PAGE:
After the Farhud massacre, the Jews felt their 'Temple' - the city of Baghdad - had been defiled. After more than 2,000 years, Iraq was no longer their home, Heskel Haddad tells Sarah Ehrich in The Jerusalem Post: (with thanks: Lily)
Fattal cries quietly as he remembers that night: “We could hear screams from our neighbors, which was a horrifying sound, a sound of agony. All of them all together started to shout and scream and it would last for two minutes or so, and then the sound died. Then the same sound would renew from other directions. Their voices transmitted the tragedy of Jews in our neighborhood, and I can remember it until this day, as these voices have never left me. They were so strong, so close and so clear.”
By the second day, Fattal could see from his balcony that the mob was attacking his neighbor Habas’s house. “We could see them right under our noses, and if they had decided to attack us then, no one could have stopped them, as it was very easy for the rioters to move from roof to roof. So we called our armed policeman from outside and begged him to assume control and fire a few bullets in the air to scare them away. Our policeman insisted on more payment, and my Uncle Na’im argued that they we had already paid him generously. But our policeman kept repeating, ‘How much will you pay?’ while our situation was getting more and more threatening by the minute.
“The policeman kept repeating, ‘One dinar per bullet,’ and Na’im kept saying back that one dinar was enough for 50 bullets and offered him a quarter of a dinar. Finally they agreed upon half a dinar per bullet. Had he refused, we would have taken his gun. The policeman fired two shots and paused, and then two more shots, until he saw the rioters move away.”
While the violence continued unabated, British troops were waiting on the outskirts of the city, forbidden to enter. British historian Tony Rocca, the author of Memories of Eden, explains that according to the archives in Kew, it appears that “Sir Kinahan Cornwallis, Britain’s ambassador in Baghdad, for reasons of his own, held our forces at bay in direct insubordination to express orders from Winston Churchill that they should take the city and secure its safety. While the Farhud raged, Cornwallis went back to his residence and played a game of bridge.”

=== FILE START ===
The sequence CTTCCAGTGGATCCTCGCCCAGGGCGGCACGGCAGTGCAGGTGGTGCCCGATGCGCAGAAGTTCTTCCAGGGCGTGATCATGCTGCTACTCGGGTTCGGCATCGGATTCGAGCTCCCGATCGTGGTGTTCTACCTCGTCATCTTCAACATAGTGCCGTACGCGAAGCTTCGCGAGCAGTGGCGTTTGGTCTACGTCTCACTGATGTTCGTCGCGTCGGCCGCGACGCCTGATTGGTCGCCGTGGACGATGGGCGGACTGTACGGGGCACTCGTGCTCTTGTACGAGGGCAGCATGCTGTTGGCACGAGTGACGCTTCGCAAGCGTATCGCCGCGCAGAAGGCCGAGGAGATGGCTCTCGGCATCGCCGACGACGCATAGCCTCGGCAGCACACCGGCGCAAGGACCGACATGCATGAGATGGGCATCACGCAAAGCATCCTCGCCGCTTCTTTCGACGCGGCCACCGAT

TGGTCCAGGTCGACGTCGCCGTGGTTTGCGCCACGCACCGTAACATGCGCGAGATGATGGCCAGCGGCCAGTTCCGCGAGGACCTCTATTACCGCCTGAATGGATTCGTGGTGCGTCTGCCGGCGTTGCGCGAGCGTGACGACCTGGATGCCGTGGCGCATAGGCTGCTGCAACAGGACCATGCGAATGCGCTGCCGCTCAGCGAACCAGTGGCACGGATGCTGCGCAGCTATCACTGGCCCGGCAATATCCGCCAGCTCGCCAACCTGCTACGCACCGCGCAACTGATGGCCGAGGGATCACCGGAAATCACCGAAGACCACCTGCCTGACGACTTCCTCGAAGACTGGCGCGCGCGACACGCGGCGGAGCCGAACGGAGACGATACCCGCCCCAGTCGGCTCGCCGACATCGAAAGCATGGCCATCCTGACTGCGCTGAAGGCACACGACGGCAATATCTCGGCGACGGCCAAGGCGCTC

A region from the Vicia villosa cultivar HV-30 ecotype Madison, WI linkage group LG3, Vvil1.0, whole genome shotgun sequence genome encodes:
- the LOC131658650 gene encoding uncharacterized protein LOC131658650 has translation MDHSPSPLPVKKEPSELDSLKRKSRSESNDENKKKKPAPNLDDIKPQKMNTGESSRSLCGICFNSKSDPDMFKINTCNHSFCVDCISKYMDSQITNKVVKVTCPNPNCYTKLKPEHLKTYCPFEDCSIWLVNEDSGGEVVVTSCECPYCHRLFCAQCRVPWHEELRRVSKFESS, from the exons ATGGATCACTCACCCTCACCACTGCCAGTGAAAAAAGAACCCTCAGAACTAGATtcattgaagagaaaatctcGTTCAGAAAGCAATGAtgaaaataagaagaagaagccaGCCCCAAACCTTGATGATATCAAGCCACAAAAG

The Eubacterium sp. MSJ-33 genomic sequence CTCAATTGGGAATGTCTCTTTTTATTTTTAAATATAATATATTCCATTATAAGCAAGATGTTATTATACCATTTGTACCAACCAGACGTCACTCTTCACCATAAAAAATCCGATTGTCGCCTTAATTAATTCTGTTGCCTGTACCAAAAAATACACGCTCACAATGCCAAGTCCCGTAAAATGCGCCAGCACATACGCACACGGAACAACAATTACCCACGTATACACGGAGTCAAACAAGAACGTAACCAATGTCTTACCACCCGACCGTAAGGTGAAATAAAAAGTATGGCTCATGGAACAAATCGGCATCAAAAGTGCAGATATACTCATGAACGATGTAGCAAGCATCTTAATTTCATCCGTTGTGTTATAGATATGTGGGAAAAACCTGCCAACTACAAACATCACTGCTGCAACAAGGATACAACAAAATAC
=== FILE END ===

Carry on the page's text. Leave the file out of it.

By the second day of fighting, the mob’s violence had spread to such a degree that Muslim shops were also being looted, and a curfew was eventually called at 5 p.m. Remaining violators on the streets were shot, and a relative calm was soon restored.
Haddad learned that his cousin had been trying to save the life of a fellow Jew and been fatally stabbed in the back.
“I went to my uncle, and as soon as I opened the door, my uncle... was crying, his son was killed. It was very tragic because he was like an older brother to me,” he recounts.
“It felt like the destruction of the Temple, like on [Tisha Be’Av]. I felt the same way because... this city was our Temple. We were living there,” he goes on. “One third of the population of Baghdad were Jews. Baghdad was closed on Saturday, the whole government was closed on Saturday because Jews were the majority in the city. And yet here, I suddenly saw that this city was no longer our Temple. It was their Temple, and they can destroy it... It transformed me completely... From an Iraqi, loving Iraq, loving Muslims as Jews, I became fanatic Jewish, fanatic anti-Iraq.”
Despite the apparent calm in Baghdad, Jews were routinely imprisoned on trumped-up charges. Carrying Jewish prayer books was made illegal, and after the declaration of the birth of Israel in 1948, the situation became treacherous for Jews.
Morris Zebaida, who escaped to Israel illegally in December of that year with his two young sisters, describes the city he left: “We learned to live like mice. If we made any noise, we would be spat upon, beaten or thrown in prison on ridiculous made-up charges.”
WHEN THE State of Israel was created, life in Iraq became unbearable, with public hangings of prominent Jews that shocked the community to new depths. When the Iraqi government finally allowed to Jews to leave in 1950 on condition they forfeit their nationality and all their money and property, the entire community registered en masse, leaving only 2,000 Jews by 1952.
“We were the wealthiest Jewish community in the world,” says Haddad. “We were well-educated, cultured, and 85% were high school graduates, with hundreds of doctors among us. And in order to leave, we had to leave behind all our money, all our property and even our nationality. And that all happened because of the trauma of the Farhud. The Farhud was something that showed us we are not welcome in that country... We lived there for 2,400 years – before Islam, before the Arabs came there, but now it was no longer our home.”
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